Wedding First Looks – Love it or Leave it?
For a majority of those individuals getting married, it is their first time. However, even if it’s not your first wedding, you may not be aware of the prevalence and popularity of the first look in the last decade. It’s become as classic as the first dance on your wedding day. Even if you decided against a first look, I guarantee you had a discussion about it. If even the groom and groomsmen have heard of it, it has solidified it’s place on the Americanized wedding traditions. Nonetheless, I’m here to educate on why you really (probably) don’t need a first look. This wedding photographer says I do NOT to wedding first looks.
First things first, the origin story of the first look has to be a photographer confession. I’m positive that this trend was created by a wedding photographer. Why? The real reason the first look is even a thing or requested is because we realized that the first look makes OUR day easier. Timeline wise it front loads many of the wedding photos and somehow we managed to convince all the couples it was better for them too. Most likely, the tradition of not seeing the bride before the wedding ceremony is outdated anyway. It stemmed from the terrible tradition of arranged marriages when it was a business transaction.
It’s Your Day – First Looks Optional
The most important thing is this is your day. It’s just the two of you, a day you invested hundreds of hours of planning, untold amounts of money for your vision of the day. If there’s any day for you to pull the “customer’s always right,” it is your wedding day. Of course, you pay professionals to advise you of both options but if its important to you, make time for it. There are some people that have pictured their day since they were little and know a first look is important to them and some that prefer to wait until the walk down the aisle. Both (or other options) are perfect if they are authentically you.
Funny enough, the wedding first look, in my opinion, is not even better for photographers. If you have a great professional wedding photographer, they know that they can still get some of the photos done before the ceremony without the first look. They also know that couples are usually more relaxed and themselves after the ceremony for photos. Below is an example of the most common timeline I see when there is not a wedding first look.
No First Look Timeline
Before Your Ceremony
- 1:30-2:30pm: Detail shots of your dress, jewelry, shoes, vows, rings, tie, watch, pocket square, and other mementos like your something new, old, borrowed, and blue.
- 2:30-3:15pm: Getting into your dress, your parents seeing you for the first time. The groom dressing and hanging out with friends.
- 3:30-4:00pm: Photos of bride, bridesmaids, and bride’s immediate family.
- 4:00-4:35pm: Photos of groom or partner, groomsman, and their immediate family.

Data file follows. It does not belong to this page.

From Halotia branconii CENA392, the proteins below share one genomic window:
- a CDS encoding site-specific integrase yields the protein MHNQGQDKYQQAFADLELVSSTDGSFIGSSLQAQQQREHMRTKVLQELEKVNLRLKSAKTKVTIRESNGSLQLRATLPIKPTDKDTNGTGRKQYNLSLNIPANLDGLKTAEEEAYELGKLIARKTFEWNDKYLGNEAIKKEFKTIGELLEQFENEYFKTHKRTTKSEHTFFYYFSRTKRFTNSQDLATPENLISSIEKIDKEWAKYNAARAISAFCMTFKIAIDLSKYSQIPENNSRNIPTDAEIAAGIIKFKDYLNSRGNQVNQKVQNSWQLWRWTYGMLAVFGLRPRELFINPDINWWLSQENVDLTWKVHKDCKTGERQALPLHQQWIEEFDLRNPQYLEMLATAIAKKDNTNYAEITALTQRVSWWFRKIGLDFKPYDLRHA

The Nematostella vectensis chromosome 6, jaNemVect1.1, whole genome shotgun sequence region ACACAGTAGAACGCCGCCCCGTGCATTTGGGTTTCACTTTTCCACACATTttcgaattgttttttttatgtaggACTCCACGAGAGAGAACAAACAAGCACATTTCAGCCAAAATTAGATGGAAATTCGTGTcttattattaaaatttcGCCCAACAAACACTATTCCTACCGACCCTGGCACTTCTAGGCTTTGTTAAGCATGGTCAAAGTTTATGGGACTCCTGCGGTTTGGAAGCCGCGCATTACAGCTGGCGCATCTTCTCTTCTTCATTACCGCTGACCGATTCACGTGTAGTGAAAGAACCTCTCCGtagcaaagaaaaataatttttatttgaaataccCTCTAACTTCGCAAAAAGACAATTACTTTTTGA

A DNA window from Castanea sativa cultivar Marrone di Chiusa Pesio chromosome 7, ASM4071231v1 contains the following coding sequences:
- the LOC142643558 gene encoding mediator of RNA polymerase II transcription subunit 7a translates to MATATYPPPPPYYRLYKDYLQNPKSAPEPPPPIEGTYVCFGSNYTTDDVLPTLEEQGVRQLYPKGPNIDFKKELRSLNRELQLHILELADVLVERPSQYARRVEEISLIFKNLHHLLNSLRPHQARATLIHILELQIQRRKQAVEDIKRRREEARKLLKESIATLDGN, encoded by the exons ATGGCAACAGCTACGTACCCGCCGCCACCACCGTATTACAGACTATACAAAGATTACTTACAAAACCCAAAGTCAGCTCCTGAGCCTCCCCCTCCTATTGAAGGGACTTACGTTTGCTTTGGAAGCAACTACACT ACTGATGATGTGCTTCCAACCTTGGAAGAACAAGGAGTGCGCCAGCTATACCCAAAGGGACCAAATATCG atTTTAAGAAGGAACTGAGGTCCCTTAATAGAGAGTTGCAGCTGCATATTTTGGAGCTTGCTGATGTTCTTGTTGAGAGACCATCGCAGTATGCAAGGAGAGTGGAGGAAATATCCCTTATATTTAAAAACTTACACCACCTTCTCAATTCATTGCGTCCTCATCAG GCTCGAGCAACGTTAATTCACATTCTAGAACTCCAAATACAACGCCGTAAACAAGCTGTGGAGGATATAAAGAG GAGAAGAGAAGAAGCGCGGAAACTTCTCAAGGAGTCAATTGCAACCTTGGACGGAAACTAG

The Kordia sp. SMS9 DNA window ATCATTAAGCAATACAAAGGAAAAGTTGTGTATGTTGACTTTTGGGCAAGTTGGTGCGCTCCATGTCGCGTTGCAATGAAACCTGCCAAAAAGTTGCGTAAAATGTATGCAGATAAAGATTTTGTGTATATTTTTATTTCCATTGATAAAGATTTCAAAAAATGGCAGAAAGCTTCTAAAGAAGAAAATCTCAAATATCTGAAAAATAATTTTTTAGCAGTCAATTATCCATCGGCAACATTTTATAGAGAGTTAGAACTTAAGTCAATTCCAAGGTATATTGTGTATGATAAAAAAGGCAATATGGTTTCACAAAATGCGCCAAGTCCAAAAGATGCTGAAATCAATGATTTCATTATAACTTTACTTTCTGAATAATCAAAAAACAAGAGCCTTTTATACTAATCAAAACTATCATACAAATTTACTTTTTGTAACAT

- 4:35-5:10pm: Ceremony setup photos, reception setup photos (if done) cake etc.
- 5:10-5:25pm: Guests arriving
After Your Ceremony
- 5:30-6:00pm: Ceremony.
- 6:00-6:20pm: Large family portraits and large bridal party
- 6:20-7:00pm: Portraits of the newlywed couple.
- 7:00-7:45pm: Dinner and if needed Ring Shots, Cake Photos, Table Photos
- 7:50-8:10pm: Toasts and cake cutting.
- 8:10-8:30pm: Sunset photos of newlywed couple (while cake is passed out)
- 8:45-9:10pm: First dance and parent dances
- 9:20 and on: Bouquet toss, garter toss, and open dancing. Plus anything else because you are MARRIED and it’s YOUR NIGHT!
Why have a First Look?
As you can see, there’s plenty of time for all the photos even without a first look and that does not have to mean that you are away from your guests longer. Check off immediate family, some bridal party photos as well as single photos all before the ceremony. That’s already 1/2 of the requested photos with the remainder of large photos done directly after the ceremony. Now you have at least 40 mins for the two of you in golden hour (if you want) with another 20 minutes during sunset time. I usually suggest scheduling the cake cutting right before so that guests can eat cake and the couple isn’t missing out on mingling. This wedding timeline also gives a break to those partners that don’t enjoy being the center of attention and taking photos. What you really need to ask yourself as a couple is do you want that first moment and memory to be private or public? Are you comfortable crying in front of 150 people or just you two (and a few photographers)? Many people like a first look for helping with the jitters or exchanging private vows and gifts.
Now, quickly a small disclaimer. There are a few wedding days that will need a first look. It’s usually because of the events or logistical necessities of the day that are unavoidable. However, it’s ok. It’s ok because you have professionals that will advise you and because you value something else more than doing a first look. Here are some of the reasons why you may need to do a wedding first look:
Reasons for a First Look
- You have multiple locations for your wedding day.
- You need a specific background for your couples’ portraits at a certain time.
- Unique locations such as ski resorts with gondolas/lifts.
- You have a large amount of family.
- You have religious traditions over several days or with specific timing.
- You want a private moment.
What do you think about first looks now? Are you in or out? Did I miss anything? Did you have one for your day? Let me know in the comments!
Venue: Crooked Willow Farm
Photographer: Katie Corinne Photography
HMUA: Blush Now
Florist: Cosette’s Creations
Dress: Casa Bianca Bridal
Rentals: Event Rents
Tuxes: Men’s Warehouse
DJ: DJ Connection
Caterer/Cake: Occasions Catering
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